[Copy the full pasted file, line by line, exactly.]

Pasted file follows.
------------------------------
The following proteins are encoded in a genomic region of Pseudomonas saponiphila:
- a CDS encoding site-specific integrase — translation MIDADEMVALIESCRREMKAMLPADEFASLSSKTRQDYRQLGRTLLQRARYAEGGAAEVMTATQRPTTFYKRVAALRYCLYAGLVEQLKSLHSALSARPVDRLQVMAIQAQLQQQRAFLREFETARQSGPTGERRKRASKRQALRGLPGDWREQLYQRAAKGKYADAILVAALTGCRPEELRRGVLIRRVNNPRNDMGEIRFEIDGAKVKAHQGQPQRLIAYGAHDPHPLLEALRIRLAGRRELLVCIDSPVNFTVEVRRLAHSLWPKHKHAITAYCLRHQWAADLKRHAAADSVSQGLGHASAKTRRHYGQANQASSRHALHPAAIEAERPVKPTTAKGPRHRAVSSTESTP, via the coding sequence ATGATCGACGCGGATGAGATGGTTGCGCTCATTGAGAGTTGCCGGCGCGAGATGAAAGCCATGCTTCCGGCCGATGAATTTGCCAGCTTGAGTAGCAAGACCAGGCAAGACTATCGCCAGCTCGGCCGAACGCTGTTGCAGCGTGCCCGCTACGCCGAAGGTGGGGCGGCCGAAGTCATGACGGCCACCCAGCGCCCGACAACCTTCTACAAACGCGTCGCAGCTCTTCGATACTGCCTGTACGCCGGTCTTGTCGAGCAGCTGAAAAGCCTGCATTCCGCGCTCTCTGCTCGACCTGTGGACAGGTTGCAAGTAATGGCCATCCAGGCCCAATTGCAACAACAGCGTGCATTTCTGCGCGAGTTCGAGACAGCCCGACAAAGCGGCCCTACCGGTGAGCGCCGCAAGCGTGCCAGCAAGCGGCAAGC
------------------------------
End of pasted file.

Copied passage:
The following proteins are encoded in a genomic region of Pseudomonas saponiphila:
- a CDS encoding site-specific integrase — translation MIDADEMVALIESCRREMKAMLPADEFASLSSKTRQDYRQLGRTLLQRARYAEGGAAEVMTATQRPTTFYKRVAALRYCLYAGLVEQLKSLHSALSARPVDRLQVMAIQAQLQQQRAFLREFETARQSGPTGERRKRASKRQALRGLPGDWREQLYQRAAKGKYADAILVAALTGCRPEELRRGVLIRRVNNPRNDMGEIRFEIDGAKVKAHQGQPQRLIAYGAHDPHPLLEALRIRLAGRRELLVCIDSPVNFTVEVRRLAHSLWPKHKHAITAYCLRHQWAADLKRHAAADSVSQGLGHASAKTRRHYGQANQASSRHALHPAAIEAERPVKPTTAKGPRHRAVSSTESTP, via the coding sequence ATGATCGACGCGGATGAGATGGTTGCGCTCATTGAGAGTTGCCGGCGCGAGATGAAAGCCATGCTTCCGGCCGATGAATTTGCCAGCTTGAGTAGCAAGACCAGGCAAGACTATCGCCAGCTCGGCCGAACGCTGTTGCAGCGTGCCCGCTACGCCGAAGGTGGGGCGGCCGAAGTCATGACGGCCACCCAGCGCCCGACAACCTTCTACAAACGCGTCGCAGCTCTTCGATACTGCCTGTACGCCGGTCTTGTCGAGCAGCTGAAAAGCCTGCATTCCGCGCTCTCTGCTCGACCTGTGGACAGGTTGCAAGTAATGGCCATCCAGGCCCAATTGCAACAACAGCGTGCATTTCTGCGCGAGTTCGAGACAGCCCGACAAAGCGGCCCTACCGGTGAGCGCCGCAAGCGTGCCAGCAAGCGGCAAGC